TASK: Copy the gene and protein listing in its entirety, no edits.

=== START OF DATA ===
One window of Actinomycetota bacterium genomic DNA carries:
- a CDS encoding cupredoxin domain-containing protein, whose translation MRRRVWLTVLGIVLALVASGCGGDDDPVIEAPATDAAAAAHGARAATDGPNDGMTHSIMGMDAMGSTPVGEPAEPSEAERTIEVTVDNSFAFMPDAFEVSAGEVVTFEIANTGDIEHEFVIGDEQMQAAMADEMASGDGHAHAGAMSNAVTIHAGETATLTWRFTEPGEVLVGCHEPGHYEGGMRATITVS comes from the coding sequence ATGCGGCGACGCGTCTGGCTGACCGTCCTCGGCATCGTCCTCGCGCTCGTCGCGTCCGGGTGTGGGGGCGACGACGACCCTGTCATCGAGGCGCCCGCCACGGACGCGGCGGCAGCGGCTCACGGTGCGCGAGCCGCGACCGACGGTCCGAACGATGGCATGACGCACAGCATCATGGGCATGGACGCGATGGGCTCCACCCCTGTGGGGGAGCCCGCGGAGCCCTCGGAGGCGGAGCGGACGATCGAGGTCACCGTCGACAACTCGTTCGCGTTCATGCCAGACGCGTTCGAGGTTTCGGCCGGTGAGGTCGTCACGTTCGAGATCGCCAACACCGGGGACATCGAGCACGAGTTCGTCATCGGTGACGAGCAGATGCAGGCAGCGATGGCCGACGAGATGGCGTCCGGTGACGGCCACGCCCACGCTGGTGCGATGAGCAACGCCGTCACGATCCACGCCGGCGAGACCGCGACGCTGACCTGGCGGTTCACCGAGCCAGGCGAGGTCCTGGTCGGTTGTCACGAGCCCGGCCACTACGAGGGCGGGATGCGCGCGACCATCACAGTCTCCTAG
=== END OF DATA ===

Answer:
One window of Actinomycetota bacterium genomic DNA carries:
- a CDS encoding cupredoxin domain-containing protein, whose translation MRRRVWLTVLGIVLALVASGCGGDDDPVIEAPATDAAAAAHGARAATDGPNDGMTHSIMGMDAMGSTPVGEPAEPSEAERTIEVTVDNSFAFMPDAFEVSAGEVVTFEIANTGDIEHEFVIGDEQMQAAMADEMASGDGHAHAGAMSNAVTIHAGETATLTWRFTEPGEVLVGCHEPGHYEGGMRATITVS comes from the coding sequence ATGCGGCGACGCGTCTGGCTGACCGTCCTCGGCATCGTCCTCGCGCTCGTCGCGTCCGGGTGTGGGGGCGACGACGACCCTGTCATCGAGGCGCCCGCCACGGACGCGGCGGCAGCGGCTCACGGTGCGCGAGCCGCGACCGACGGTCCGAACGATGGCATGACGCACAGCATCATGGGCATGGACGCGATGGGCTCCACCCCTGTGGGGGAGCCCGCGGAGCCCTCGGAGGCGGAGCGGACGATCGAGGTCACCGTCGACAACTCGTTCGCGTTCATGCCAGACGCGTTCGAGGTTTCGGCCGGTGAGGTCGTCACGTTCGAGATCGCCAACACCGGGGACATCGAGCACGAGTTCGTCATCGGTGACGAGCAGATGCAGGCAGCGATGGCCGACGAGATGGCGTCCGGTGACGGCCACGCCCACGCTGGTGCGATGAGCAACGCCGTCACGATCCACGCCGGCGAGACCGCGACGCTGACCTGGCGGTTCACCGAGCCAGGCGAGGTCCTGGTCGGTTGTCACGAGCCCGGCCACTACGAGGGCGGGATGCGCGCGACCATCACAGTCTCCTAG